Some of the comments on Gil's recent question are flagged as not-constructive.

They are not literally offensive or rude, they are not irrelevant to the question, but honestly they don't seem to contain anything that anyone who is a little bit familiar with the topics would not know (and surely Gil is more that a little bit familiar with these topics). In other words, anyone could have written a similar comment. They don't add any new information/knowledge.

The reasons for flagging a comment supported by the software are:

  • rude or offensive
  • not constructive / off-topic
  • obsolete
  • too chatty

I am not sure if any of them applies to these comments (maybe "too chatty"?). On the other hand I personally feel that leaving such comments are inappropriate and possibly harmful to the usefulness of the site (as I understand, people don't come here to read general comments that anyone would know or could find out by a simple Google search but to ask question from people who have expertise on those topics).

On cstheory, we generally don't remove comments as long as they are not really off-topic or clearly rude.

Is leaving general comments that do not add any significant information to the question OK?

Questions that are answerable by simple Googling or looking at the relevant Wikipedia article are considered off-topic on cstheory. Should these criteria also apply to other posts on the site like comments?

  • 7
    $\begingroup$ If there was a way to downvote comments, that would solve the problem. Useless comments would just be downvoted, just like useless answers. Given that the software doesn't permit this, one solution is "don't feed the trolls." If a useless comment isn't acknowledged by anyone, perhaps the user will tire of posting such comments. $\endgroup$ Sep 13, 2012 at 23:23
  • $\begingroup$ Your definition of "anyone would know" is interesting. :) $\endgroup$
    – Raphael
    Sep 14, 2012 at 6:16

3 Answers 3


Here I will write about the general issue because I do not think that it is constructive to discuss about specific comments.

Is leaving general comments that do not add any significant information to the question OK?

Yes, I think that it is ok.

Deleting a content posted by a user is a huge intervention, and moderators should be very careful to decide to do that. In general, people who post questions are, or at least should be, aware of the possibility that someone may post silly or off-topic responses, and I do not think that it is moderator’s job to decide which responses are silly/off-topic or to hide these responses.

If I am not mistaken, even answers (which are supposed to be more useful than comments) which do not add any significant information are not usually deleted by others, although they are usually down-voted. Given that, I do not think that it makes sense to delete comments just because they do not add significant information.

  • 1
    $\begingroup$ I also think that courtesy is important. If, for instance, the OP wants to to say "thanks" it shouldn't be deleted. And if the answerer wants to say "your welcome", it shouldn't be deleted either. For those cases, what Dave Clarke suggest is the best option. Just leave those comments to a minimum. $\endgroup$ Sep 15, 2012 at 4:59
  • $\begingroup$ there is a hierarchy that few here seem to observe/respect ie the difficulty or "big picture" abstractness of the question vs answers. generally, from the pov of users & group sustainability, some kind of response is better than no response. a fringe/sketchy comment is probably better than no comments at all. an answer that is not exactly on target to a hard or obscure question, ie "best possible" is probably preferred to no answers at all. but voting frequently does not reflect this tradeoff & therefore it can be risky to write answers at risk of downvotes instead of comments. $\endgroup$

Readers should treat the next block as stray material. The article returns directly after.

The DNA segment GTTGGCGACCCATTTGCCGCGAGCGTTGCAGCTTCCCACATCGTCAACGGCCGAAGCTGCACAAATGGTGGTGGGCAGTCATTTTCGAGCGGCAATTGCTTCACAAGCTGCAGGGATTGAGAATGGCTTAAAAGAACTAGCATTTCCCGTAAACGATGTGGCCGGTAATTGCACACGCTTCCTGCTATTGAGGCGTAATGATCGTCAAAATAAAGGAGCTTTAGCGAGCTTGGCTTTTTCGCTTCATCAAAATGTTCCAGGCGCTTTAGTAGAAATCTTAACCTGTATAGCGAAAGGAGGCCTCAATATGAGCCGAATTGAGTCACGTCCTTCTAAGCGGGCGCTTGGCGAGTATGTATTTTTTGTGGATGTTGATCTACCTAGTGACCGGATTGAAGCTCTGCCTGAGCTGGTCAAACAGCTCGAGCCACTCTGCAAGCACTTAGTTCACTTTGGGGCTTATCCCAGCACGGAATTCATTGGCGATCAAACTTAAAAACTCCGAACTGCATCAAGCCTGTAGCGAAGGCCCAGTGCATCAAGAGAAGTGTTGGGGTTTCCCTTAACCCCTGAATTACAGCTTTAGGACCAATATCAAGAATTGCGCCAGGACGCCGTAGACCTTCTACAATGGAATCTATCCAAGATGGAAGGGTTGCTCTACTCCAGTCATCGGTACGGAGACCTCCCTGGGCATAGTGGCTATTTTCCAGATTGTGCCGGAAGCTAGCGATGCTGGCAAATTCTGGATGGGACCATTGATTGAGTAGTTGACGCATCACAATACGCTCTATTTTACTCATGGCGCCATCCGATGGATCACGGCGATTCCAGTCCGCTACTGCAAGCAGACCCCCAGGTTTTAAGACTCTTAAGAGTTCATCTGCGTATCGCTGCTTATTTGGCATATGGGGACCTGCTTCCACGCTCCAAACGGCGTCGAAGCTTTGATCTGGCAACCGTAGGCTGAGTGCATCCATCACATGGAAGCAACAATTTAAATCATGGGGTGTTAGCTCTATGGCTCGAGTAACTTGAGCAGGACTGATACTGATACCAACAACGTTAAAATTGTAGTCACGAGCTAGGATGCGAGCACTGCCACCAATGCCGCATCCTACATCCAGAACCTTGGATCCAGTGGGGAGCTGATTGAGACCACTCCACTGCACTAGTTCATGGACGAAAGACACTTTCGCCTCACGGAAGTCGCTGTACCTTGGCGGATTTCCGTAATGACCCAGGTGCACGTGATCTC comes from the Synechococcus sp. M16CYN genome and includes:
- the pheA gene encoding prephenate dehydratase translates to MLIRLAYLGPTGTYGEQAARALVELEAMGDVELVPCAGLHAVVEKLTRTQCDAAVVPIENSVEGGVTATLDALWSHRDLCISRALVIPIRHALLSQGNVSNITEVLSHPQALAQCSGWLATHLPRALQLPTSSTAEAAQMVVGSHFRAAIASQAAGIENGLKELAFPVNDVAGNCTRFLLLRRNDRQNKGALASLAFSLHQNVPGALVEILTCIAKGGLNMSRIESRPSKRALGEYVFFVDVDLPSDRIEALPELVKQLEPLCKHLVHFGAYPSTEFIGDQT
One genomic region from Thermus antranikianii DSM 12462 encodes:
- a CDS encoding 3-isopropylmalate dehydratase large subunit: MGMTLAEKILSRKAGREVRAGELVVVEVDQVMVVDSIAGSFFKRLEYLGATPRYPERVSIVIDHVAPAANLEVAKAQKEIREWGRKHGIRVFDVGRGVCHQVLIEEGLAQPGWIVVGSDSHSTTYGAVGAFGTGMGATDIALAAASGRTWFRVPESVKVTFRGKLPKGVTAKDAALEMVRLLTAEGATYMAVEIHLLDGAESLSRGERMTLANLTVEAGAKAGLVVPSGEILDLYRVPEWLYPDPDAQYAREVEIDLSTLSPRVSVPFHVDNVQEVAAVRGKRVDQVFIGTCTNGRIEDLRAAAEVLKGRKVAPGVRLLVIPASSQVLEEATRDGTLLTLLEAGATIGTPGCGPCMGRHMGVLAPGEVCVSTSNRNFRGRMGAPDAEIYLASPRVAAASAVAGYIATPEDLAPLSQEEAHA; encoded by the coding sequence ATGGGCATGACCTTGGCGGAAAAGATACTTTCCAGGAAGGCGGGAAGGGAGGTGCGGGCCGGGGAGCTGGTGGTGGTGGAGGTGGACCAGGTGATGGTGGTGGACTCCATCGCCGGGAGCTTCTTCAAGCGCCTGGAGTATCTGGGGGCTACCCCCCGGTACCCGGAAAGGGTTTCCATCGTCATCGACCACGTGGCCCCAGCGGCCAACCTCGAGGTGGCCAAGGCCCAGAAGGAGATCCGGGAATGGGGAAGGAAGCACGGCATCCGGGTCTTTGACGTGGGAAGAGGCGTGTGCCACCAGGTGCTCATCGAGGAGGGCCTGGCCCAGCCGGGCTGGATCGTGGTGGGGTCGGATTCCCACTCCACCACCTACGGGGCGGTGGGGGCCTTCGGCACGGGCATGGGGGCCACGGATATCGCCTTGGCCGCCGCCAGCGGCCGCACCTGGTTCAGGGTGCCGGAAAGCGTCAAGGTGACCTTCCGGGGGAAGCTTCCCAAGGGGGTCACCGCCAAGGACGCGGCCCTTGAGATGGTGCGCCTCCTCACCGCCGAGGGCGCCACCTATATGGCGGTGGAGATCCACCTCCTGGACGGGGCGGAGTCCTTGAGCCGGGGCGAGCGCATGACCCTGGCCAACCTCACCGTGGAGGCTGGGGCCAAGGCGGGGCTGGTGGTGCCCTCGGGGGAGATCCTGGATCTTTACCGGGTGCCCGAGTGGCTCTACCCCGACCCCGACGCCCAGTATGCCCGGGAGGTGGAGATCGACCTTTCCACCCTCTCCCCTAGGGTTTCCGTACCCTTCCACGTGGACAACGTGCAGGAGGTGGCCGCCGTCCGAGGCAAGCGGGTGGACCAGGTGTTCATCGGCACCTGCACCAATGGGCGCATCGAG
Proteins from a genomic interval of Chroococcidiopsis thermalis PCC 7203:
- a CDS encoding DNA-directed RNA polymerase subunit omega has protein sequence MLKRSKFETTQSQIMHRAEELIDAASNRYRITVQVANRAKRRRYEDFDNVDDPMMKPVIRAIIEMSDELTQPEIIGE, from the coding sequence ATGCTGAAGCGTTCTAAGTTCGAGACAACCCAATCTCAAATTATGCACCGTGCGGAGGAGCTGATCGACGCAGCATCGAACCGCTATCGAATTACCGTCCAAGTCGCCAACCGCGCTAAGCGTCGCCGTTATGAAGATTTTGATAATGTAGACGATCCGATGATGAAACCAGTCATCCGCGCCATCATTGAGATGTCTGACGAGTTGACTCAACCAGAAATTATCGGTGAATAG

– vzn
    Sep 16, 2012 at 18:34

I agree that these comments are not constructive and too chatty. Either the perpetrator should write a proper answer or keep the comments to a minimum.

General comments like these should not be okay. Comments are generally for clarifications, not essays.


It seems to be a fairly straightforward solution to add a "Downvote comment" button. Proposed changes are:

  • Add a "Downvote comment because ..." button (but we need to find an appropriate wording instead of "...").

  • Deeply hide downvoted comments. That is, first show comments with high vote count, then show comment with low vote count, and at the end allow anyone to un-hide downvoted comments.

  • Do not change (main) reputation on comment up/down vote.

  • May be maintain completely separate reputation based on comment votes and show it in user's profile page.

  • Precise rules for hiding is subject for discussion — that is, not all the users will have equal weights; weights may depend on reputation; it is reasonable to get more weight to moderator, to the user that ask question, etc.

  • May be to inherit comment reputation? That is in order to prevent unwanted discussion to automatically downvote replies to downvoted comments.

Implementation of the first item seems to be a very simple task because we already have "Upvote comment" button. Other items may be not so simple to implement, but definitely they are not complex.

  • 2
    $\begingroup$ Maybe the highest hurdle is to convince administrators of the Stack Exchange network that this feature is good to have. $\endgroup$ Sep 16, 2012 at 18:37
  • $\begingroup$ SE views comments as temporary, any comment not needed should be removed in their view. So down-voting comments doesn't make much sense from their perspective. $\endgroup$
    – Kaveh
    Sep 17, 2012 at 4:48